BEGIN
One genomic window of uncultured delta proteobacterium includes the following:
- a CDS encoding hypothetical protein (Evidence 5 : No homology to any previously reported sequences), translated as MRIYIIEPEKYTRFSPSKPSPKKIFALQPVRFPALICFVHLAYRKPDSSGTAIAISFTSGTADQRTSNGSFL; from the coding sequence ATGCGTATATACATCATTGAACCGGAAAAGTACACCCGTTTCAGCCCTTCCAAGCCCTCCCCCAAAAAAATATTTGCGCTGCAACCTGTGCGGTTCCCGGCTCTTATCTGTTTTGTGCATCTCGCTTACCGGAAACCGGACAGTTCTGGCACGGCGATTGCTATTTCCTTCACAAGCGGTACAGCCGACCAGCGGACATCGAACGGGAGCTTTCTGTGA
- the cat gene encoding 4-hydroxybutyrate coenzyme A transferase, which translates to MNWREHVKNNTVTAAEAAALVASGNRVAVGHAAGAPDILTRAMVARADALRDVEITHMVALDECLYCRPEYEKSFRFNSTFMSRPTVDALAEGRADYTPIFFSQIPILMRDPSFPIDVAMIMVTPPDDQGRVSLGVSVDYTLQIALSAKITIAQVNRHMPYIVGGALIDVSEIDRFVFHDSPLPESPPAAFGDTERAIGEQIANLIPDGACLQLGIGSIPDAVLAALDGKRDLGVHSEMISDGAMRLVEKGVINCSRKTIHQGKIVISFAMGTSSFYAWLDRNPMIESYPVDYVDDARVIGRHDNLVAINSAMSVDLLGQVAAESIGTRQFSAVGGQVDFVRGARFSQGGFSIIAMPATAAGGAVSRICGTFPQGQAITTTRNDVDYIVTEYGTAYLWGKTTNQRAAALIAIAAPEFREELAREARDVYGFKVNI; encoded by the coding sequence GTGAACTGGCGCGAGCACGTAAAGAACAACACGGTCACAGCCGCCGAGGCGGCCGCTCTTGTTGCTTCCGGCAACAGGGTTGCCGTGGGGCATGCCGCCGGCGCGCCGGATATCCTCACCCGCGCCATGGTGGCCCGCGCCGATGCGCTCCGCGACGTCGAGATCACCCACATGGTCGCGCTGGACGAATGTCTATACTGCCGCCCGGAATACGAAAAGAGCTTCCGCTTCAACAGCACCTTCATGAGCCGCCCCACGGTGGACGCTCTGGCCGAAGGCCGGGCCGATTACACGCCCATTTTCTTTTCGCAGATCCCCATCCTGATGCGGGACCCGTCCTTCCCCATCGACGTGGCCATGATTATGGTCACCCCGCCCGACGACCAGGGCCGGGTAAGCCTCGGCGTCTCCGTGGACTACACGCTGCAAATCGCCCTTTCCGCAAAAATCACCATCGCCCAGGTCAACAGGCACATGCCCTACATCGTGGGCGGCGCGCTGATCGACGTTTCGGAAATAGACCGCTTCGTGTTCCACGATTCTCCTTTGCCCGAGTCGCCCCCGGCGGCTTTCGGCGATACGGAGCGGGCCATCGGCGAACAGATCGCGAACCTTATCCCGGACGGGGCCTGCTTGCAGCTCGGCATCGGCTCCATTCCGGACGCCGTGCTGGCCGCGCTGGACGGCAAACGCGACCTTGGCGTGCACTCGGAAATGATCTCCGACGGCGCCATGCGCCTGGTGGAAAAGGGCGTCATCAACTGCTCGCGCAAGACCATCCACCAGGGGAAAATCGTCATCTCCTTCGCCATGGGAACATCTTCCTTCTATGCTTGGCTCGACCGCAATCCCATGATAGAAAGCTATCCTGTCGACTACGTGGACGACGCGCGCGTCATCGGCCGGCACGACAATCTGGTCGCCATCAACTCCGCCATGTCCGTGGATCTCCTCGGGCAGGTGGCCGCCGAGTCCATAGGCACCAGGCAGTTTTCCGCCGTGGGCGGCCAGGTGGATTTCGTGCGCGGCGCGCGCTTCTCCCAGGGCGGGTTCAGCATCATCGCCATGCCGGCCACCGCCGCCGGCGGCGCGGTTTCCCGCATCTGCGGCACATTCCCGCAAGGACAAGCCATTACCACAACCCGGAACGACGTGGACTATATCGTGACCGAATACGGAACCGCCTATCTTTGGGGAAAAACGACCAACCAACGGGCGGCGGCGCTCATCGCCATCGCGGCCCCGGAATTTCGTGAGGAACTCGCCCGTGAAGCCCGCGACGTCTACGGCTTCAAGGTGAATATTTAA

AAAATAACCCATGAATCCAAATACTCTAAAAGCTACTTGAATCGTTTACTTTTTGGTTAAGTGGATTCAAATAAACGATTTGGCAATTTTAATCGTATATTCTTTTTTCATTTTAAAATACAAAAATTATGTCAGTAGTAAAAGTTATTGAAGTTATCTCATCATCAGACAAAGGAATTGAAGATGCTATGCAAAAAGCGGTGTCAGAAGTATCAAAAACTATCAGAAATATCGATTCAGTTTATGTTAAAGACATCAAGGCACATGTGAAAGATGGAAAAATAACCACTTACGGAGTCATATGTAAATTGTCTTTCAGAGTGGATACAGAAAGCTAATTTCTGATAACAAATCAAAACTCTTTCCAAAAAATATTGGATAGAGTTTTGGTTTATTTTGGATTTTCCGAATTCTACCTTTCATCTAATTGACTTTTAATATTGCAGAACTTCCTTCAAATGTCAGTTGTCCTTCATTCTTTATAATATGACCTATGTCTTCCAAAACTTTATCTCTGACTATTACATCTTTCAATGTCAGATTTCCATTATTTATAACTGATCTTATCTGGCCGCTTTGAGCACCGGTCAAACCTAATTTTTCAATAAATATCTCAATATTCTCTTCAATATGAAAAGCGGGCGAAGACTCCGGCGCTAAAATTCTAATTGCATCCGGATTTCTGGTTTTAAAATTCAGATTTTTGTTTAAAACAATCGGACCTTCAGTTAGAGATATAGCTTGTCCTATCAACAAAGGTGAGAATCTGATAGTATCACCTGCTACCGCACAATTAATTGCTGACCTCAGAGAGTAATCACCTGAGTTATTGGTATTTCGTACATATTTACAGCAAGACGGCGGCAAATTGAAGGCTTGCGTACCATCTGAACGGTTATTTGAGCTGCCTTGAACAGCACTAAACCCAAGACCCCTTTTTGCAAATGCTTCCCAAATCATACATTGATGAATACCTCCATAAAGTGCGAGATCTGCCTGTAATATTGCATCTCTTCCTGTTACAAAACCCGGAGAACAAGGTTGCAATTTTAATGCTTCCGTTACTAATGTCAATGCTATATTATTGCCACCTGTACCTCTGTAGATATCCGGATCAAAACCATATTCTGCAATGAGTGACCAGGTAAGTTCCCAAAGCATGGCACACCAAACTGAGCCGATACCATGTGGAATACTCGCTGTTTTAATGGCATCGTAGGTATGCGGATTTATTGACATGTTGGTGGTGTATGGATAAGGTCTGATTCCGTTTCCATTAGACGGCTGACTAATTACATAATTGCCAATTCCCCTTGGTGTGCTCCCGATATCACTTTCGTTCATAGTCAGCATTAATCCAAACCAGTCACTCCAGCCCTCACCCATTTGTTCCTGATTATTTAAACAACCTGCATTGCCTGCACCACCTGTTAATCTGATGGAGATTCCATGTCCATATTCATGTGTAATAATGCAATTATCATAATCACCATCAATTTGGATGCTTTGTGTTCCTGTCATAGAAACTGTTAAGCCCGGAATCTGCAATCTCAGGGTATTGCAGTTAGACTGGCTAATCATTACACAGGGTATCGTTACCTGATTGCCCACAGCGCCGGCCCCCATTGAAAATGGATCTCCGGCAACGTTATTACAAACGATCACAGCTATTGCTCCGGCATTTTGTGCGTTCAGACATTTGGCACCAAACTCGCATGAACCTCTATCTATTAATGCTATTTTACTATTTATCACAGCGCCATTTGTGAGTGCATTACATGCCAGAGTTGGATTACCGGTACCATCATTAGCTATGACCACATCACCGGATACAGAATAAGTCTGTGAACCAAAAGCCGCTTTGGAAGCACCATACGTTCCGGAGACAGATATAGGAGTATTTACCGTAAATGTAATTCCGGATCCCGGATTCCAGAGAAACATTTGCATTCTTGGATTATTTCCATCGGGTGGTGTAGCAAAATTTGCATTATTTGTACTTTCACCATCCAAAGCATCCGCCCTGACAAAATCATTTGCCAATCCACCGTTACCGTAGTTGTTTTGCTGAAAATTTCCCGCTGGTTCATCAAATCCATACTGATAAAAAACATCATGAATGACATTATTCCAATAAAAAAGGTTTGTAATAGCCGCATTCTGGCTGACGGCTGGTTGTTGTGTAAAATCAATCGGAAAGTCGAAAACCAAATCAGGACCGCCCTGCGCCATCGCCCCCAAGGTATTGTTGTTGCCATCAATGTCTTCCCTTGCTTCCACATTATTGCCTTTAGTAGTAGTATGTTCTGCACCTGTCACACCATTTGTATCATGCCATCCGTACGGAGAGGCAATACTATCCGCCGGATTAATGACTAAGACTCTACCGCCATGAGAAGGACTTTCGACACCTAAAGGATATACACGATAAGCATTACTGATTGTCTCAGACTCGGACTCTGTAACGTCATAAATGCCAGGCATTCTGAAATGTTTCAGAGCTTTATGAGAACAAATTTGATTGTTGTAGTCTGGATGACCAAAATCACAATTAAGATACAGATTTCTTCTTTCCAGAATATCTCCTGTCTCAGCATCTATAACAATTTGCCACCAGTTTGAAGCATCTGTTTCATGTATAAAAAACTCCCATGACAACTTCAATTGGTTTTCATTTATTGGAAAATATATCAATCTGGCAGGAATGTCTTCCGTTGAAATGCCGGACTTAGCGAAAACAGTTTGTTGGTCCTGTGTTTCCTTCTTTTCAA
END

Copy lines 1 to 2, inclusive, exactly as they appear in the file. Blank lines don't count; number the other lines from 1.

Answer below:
One genomic window of uncultured delta proteobacterium includes the following:
- a CDS encoding hypothetical protein (Evidence 5 : No homology to any previously reported sequences), translated as MRIYIIEPEKYTRFSPSKPSPKKIFALQPVRFPALICFVHLAYRKPDSSGTAIAISFTSGTADQRTSNGSFL; from the coding sequence ATGCGTATATACATCATTGAACCGGAAAAGTACACCCGTTTCAGCCCTTCCAAGCCCTCCCCCAAAAAAATATTTGCGCTGCAACCTGTGCGGTTCCCGGCTCTTATCTGTTTTGTGCATCTCGCTTACCGGAAACCGGACAGTTCTGGCACGGCGATTGCTATTTCCTTCACAAGCGGTACAGCCGACCAGCGGACATCGAACGGGAGCTTTCTGTGA